In Class, writer Iseult Golden cleverly brings the universal experience of the classroom which traverses cultures and generations to the stage tackling the double meaning of “class” head on, namely the classroom and the working-class experience of middle-class educators. But it isn’t just the children at the centre of this classroom drama, it’s also the adults - parents and teacher alike.
When estranged parents Donna and Brian (Sarah Morris and Stephen Jones) meet their nine-year old son’s teacher, the raw emotions of their recent separation resurface together with unhappy school memories.
The teacher at the centre of all this, Mr McCafferty, is perfectly played with unassuming earnestness by Will O’Connell. McCafferty’s endeavours to enlist Donna and Brian’s support in helping their son is challenged beyond endurance with some aggression by Brian who reels against sending his boy to see an educational psychologist. Despite his strategies to manage his anger, Brian sees the whole thing as class warfare as he relives own struggles at school. Mr McCafferty, however well-intended, is the overeducated enemy. Emotions unravel as Donna, the placating mother, cannot suppress her increasing need to escape a controlling marriage.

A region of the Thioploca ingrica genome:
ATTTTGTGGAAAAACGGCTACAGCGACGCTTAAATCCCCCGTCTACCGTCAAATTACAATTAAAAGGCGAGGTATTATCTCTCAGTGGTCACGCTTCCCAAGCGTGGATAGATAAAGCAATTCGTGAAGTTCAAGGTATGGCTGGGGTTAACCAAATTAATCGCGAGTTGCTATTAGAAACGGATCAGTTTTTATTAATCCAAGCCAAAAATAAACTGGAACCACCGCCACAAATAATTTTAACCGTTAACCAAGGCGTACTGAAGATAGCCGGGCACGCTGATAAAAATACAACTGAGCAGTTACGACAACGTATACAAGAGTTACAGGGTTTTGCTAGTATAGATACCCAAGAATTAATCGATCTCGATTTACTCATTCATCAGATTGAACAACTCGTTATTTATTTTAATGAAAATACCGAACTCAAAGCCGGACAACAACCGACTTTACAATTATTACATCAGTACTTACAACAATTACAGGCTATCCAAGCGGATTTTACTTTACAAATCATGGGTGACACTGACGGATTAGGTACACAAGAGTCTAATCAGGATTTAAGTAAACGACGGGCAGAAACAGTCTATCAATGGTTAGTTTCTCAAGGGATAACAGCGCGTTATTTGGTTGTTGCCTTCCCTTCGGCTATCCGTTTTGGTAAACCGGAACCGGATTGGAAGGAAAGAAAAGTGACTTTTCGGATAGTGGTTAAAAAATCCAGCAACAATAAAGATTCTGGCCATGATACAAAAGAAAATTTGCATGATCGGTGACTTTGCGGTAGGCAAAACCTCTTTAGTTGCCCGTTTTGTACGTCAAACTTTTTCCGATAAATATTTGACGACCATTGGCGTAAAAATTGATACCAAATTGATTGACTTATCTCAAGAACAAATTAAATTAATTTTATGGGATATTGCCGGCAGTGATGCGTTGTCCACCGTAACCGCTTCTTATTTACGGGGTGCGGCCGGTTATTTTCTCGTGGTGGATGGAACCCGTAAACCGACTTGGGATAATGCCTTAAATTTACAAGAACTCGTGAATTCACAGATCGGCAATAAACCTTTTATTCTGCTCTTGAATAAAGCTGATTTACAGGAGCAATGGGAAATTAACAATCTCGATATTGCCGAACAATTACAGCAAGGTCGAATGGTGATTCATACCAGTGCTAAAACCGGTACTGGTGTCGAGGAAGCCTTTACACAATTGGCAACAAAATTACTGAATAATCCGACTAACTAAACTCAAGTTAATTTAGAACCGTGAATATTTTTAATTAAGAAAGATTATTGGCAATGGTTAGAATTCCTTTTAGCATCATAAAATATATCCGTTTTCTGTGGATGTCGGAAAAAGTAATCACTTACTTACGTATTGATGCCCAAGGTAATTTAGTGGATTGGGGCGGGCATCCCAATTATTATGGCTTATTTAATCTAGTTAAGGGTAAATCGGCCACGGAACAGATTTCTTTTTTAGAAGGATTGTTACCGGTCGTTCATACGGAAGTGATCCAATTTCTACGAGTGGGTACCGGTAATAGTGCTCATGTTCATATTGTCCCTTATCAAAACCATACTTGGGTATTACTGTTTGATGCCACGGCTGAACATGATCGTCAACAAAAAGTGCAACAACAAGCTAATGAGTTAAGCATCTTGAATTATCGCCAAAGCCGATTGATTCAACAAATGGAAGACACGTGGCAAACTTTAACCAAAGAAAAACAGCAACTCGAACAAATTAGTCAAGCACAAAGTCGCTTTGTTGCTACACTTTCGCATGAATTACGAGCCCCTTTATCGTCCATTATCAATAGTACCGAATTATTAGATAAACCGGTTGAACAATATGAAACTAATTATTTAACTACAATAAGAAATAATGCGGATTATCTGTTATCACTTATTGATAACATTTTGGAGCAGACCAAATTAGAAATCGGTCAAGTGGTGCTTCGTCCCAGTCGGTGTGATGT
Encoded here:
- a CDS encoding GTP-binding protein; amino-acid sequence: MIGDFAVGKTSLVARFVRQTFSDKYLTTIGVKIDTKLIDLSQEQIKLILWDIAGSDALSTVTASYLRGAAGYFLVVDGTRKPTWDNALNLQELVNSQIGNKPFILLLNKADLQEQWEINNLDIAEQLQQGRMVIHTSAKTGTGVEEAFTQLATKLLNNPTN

Written and directed by Iseult Golden and David Horan
Cast: Stephen Jones, Sarah Morris and Will O’Connell (Photos Helen Murray)
Admittedly, there are some leaps of faith and loose ends in the story line: the implications of Mr McCafferty’s transgression are not fully explored; Brian’s fate seems almost a side-line when it could be the beginning of another act. But, Class wins through in many ways, not least the engaging device of using grown-ups to play children. The actors manage this with just the right amount of verve as they switch from scene to scene, playing adult, then child.
Despite his size, Stephen Jones embodies the persona of Jayden, a goofy kid thrilled to sharpen his pencil and sit in the teacher’s chair. Sarah Morris plays his classmate, a chirpy girl whose mother struggles with addiction. Skipping and prattling like a nine-year old chatting to a friendly grownup, she confesses so much more than she realises. Indeed, Class resounds for everyone, whatever side of the desk, with wit and insight.
7 May – 1 June 2019 at the Bush Theatre, 7 Uxbridge Road, London, W12 8LJ
London Theatre of the Year (The Stage)
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